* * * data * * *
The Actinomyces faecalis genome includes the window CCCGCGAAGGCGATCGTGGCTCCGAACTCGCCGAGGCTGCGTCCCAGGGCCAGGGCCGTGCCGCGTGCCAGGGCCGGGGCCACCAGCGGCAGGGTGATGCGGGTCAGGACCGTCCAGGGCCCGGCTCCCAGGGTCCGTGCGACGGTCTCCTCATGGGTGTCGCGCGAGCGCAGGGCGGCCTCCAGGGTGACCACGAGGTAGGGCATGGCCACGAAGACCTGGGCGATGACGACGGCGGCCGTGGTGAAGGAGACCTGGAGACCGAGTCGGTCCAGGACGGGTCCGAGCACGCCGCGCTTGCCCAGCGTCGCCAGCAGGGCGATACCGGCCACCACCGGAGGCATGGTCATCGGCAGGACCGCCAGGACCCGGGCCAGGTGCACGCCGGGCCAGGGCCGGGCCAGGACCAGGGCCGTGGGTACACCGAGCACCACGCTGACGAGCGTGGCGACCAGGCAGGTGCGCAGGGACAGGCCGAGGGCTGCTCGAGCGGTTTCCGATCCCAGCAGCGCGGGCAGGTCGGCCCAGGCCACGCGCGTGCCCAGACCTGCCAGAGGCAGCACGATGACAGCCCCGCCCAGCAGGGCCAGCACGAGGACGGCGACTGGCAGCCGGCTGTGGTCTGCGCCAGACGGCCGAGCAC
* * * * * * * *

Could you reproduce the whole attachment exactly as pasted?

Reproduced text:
The Actinomyces faecalis genome includes the window CCCGCGAAGGCGATCGTGGCTCCGAACTCGCCGAGGCTGCGTCCCAGGGCCAGGGCCGTGCCGCGTGCCAGGGCCGGGGCCACCAGCGGCAGGGTGATGCGGGTCAGGACCGTCCAGGGCCCGGCTCCCAGGGTCCGTGCGACGGTCTCCTCATGGGTGTCGCGCGAGCGCAGGGCGGCCTCCAGGGTGACCACGAGGTAGGGCATGGCCACGAAGACCTGGGCGATGACGACGGCGGCCGTGGTGAAGGAGACCTGGAGACCGAGTCGGTCCAGGACGGGTCCGAGCACGCCGCGCTTGCCCAGCGTCGCCAGCAGGGCGATACCGGCCACCACCGGAGGCATGGTCATCGGCAGGACCGCCAGGACCCGGGCCAGGTGCACGCCGGGCCAGGGCCGGGCCAGGACCAGGGCCGTGGGTACACCGAGCACCACGCTGACGAGCGTGGCGACCAGGCAGGTGCGCAGGGACAGGCCGAGGGCTGCTCGAGCGGTTTCCGATCCCAGCAGCGCGGGCAGGTCGGCCCAGGCCACGCGCGTGCCCAGACCTGCCAGAGGCAGCACGATGACAGCCCCGCCCAGCAGGGCCAGCACGAGGACGGCGACTGGCAGCCGGCTGTGGTCTGCGCCAGACGGCCGAGCAC